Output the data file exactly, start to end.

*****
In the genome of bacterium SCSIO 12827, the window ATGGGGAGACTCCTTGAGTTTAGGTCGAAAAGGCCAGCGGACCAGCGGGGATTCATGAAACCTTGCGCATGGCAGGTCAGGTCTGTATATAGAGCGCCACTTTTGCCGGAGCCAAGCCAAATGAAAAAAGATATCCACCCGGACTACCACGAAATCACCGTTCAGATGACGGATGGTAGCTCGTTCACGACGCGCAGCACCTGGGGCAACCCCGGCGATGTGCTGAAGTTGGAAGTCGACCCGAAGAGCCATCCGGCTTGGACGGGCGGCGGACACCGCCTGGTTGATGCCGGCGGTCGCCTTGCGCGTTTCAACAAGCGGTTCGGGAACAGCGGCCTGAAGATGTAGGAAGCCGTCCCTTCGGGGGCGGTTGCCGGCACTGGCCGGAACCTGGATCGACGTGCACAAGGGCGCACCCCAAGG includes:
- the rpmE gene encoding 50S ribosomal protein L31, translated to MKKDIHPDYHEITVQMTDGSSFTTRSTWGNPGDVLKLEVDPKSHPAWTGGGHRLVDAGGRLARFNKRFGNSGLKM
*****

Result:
In the genome of bacterium SCSIO 12827, the window ATGGGGAGACTCCTTGAGTTTAGGTCGAAAAGGCCAGCGGACCAGCGGGGATTCATGAAACCTTGCGCATGGCAGGTCAGGTCTGTATATAGAGCGCCACTTTTGCCGGAGCCAAGCCAAATGAAAAAAGATATCCACCCGGACTACCACGAAATCACCGTTCAGATGACGGATGGTAGCTCGTTCACGACGCGCAGCACCTGGGGCAACCCCGGCGATGTGCTGAAGTTGGAAGTCGACCCGAAGAGCCATCCGGCTTGGACGGGCGGCGGACACCGCCTGGTTGATGCCGGCGGTCGCCTTGCGCGTTTCAACAAGCGGTTCGGGAACAGCGGCCTGAAGATGTAGGAAGCCGTCCCTTCGGGGGCGGTTGCCGGCACTGGCCGGAACCTGGATCGACGTGCACAAGGGCGCACCCCAAGG includes:
- the rpmE gene encoding 50S ribosomal protein L31, translated to MKKDIHPDYHEITVQMTDGSSFTTRSTWGNPGDVLKLEVDPKSHPAWTGGGHRLVDAGGRLARFNKRFGNSGLKM